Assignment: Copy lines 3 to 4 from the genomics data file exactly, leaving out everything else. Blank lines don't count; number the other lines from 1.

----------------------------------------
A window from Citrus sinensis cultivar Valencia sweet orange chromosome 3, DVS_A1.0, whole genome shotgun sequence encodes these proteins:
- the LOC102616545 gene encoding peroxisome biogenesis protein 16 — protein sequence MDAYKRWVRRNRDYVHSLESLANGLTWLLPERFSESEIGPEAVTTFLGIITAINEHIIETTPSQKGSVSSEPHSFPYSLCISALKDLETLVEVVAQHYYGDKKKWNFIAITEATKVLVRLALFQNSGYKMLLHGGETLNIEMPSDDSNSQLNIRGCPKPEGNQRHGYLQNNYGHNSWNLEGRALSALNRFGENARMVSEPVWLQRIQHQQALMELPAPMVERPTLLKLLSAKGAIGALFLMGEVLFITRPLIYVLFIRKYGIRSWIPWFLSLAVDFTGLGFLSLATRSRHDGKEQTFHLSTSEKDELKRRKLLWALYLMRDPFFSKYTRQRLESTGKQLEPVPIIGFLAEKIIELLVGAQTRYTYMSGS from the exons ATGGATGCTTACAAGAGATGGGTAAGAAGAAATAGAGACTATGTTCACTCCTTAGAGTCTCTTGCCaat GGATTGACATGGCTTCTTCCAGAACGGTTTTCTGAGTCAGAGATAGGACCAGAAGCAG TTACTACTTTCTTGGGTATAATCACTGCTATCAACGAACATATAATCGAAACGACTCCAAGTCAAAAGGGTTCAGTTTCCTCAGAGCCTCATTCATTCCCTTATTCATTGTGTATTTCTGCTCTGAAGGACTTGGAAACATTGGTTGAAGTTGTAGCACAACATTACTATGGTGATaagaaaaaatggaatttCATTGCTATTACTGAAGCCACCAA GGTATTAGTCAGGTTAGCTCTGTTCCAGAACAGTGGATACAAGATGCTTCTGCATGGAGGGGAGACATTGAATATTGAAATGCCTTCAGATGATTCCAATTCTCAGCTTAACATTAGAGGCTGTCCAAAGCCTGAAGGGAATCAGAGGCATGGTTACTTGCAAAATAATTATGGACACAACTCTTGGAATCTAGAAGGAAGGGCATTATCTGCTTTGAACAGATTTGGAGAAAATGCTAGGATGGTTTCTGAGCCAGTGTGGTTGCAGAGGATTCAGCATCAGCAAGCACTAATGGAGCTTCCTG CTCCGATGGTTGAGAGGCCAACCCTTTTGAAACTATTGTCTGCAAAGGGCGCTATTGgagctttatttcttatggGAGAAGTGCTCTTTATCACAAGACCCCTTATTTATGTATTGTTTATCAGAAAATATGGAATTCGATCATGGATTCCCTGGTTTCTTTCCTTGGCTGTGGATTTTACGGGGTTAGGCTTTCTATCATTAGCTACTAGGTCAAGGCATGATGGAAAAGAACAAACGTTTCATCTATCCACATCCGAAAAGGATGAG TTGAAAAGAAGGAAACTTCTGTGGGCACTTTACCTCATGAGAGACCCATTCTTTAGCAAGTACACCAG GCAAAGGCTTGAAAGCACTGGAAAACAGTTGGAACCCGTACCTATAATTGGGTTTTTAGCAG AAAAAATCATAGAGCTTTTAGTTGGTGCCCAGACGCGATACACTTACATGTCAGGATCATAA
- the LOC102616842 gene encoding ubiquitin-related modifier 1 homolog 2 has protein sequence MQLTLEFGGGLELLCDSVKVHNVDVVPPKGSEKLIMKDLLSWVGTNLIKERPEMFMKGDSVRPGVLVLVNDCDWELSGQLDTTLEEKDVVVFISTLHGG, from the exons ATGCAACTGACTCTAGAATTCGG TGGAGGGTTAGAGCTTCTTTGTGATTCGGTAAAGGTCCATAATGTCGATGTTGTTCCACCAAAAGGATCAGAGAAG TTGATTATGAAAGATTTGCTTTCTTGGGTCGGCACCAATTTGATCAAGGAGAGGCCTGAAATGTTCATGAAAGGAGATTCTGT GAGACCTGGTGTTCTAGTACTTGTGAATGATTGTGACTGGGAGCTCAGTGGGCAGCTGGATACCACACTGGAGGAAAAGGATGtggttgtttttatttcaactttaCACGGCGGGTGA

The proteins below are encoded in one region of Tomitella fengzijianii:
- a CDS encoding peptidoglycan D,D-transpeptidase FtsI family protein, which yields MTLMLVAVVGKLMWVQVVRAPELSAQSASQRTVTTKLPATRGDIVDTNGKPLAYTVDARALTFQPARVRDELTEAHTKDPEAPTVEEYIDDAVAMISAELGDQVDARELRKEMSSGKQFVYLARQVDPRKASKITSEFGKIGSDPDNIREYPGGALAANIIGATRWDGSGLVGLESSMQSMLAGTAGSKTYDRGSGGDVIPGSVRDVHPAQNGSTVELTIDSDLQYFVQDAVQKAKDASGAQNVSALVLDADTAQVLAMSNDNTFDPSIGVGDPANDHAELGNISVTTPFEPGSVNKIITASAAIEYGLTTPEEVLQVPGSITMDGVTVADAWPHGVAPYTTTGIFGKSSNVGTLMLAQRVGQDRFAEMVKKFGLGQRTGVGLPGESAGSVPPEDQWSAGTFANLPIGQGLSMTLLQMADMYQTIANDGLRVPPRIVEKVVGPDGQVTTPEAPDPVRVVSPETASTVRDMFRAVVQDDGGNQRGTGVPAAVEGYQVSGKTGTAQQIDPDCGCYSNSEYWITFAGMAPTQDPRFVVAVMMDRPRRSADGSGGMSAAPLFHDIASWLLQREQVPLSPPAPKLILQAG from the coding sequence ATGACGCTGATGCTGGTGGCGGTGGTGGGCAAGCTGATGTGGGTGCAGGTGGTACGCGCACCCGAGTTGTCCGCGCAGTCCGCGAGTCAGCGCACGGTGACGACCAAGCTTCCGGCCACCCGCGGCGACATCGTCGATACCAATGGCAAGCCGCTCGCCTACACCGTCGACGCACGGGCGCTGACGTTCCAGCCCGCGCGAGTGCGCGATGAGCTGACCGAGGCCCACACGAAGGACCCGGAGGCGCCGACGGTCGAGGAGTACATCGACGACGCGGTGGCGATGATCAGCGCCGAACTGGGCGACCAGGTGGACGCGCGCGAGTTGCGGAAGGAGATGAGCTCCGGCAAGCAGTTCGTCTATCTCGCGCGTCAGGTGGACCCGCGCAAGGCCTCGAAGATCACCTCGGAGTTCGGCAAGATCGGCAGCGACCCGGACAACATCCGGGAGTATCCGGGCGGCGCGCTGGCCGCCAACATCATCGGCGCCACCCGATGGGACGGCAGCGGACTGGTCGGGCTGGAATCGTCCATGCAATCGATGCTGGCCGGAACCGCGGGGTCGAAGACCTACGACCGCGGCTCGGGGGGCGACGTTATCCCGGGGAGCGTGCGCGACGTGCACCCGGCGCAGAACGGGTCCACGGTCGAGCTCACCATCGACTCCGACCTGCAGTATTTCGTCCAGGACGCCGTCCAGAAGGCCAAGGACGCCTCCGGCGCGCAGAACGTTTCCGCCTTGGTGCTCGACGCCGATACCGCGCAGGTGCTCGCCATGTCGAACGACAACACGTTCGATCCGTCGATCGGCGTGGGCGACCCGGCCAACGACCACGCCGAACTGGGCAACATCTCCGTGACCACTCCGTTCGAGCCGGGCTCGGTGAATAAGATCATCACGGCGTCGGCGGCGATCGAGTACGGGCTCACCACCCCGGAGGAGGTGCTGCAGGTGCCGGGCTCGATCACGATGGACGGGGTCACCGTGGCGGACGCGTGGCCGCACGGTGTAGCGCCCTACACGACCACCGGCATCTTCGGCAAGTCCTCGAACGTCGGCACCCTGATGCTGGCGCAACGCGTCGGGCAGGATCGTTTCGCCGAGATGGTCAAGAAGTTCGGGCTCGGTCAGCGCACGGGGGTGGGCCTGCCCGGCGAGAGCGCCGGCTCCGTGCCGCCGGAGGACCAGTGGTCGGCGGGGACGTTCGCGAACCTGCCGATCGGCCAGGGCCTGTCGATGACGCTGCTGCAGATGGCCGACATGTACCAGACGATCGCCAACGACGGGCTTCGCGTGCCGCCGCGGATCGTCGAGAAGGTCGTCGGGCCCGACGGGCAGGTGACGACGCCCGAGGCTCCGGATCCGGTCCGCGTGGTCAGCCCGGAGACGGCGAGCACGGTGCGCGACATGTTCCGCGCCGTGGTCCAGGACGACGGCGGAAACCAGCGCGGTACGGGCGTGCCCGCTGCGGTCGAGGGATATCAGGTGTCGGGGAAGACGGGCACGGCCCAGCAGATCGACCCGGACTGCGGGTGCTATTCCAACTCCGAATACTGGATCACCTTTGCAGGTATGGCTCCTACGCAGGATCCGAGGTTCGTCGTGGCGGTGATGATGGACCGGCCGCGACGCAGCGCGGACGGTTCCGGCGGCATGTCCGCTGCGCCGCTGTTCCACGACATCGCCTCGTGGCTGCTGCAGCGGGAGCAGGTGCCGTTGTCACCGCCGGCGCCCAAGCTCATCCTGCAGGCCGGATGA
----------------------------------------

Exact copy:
- the LOC102616842 gene encoding ubiquitin-related modifier 1 homolog 2 has protein sequence MQLTLEFGGGLELLCDSVKVHNVDVVPPKGSEKLIMKDLLSWVGTNLIKERPEMFMKGDSVRPGVLVLVNDCDWELSGQLDTTLEEKDVVVFISTLHGG, from the exons ATGCAACTGACTCTAGAATTCGG TGGAGGGTTAGAGCTTCTTTGTGATTCGGTAAAGGTCCATAATGTCGATGTTGTTCCACCAAAAGGATCAGAGAAG TTGATTATGAAAGATTTGCTTTCTTGGGTCGGCACCAATTTGATCAAGGAGAGGCCTGAAATGTTCATGAAAGGAGATTCTGT GAGACCTGGTGTTCTAGTACTTGTGAATGATTGTGACTGGGAGCTCAGTGGGCAGCTGGATACCACACTGGAGGAAAAGGATGtggttgtttttatttcaactttaCACGGCGGGTGA

The proteins below are encoded in one region of Tomitella fengzijianii: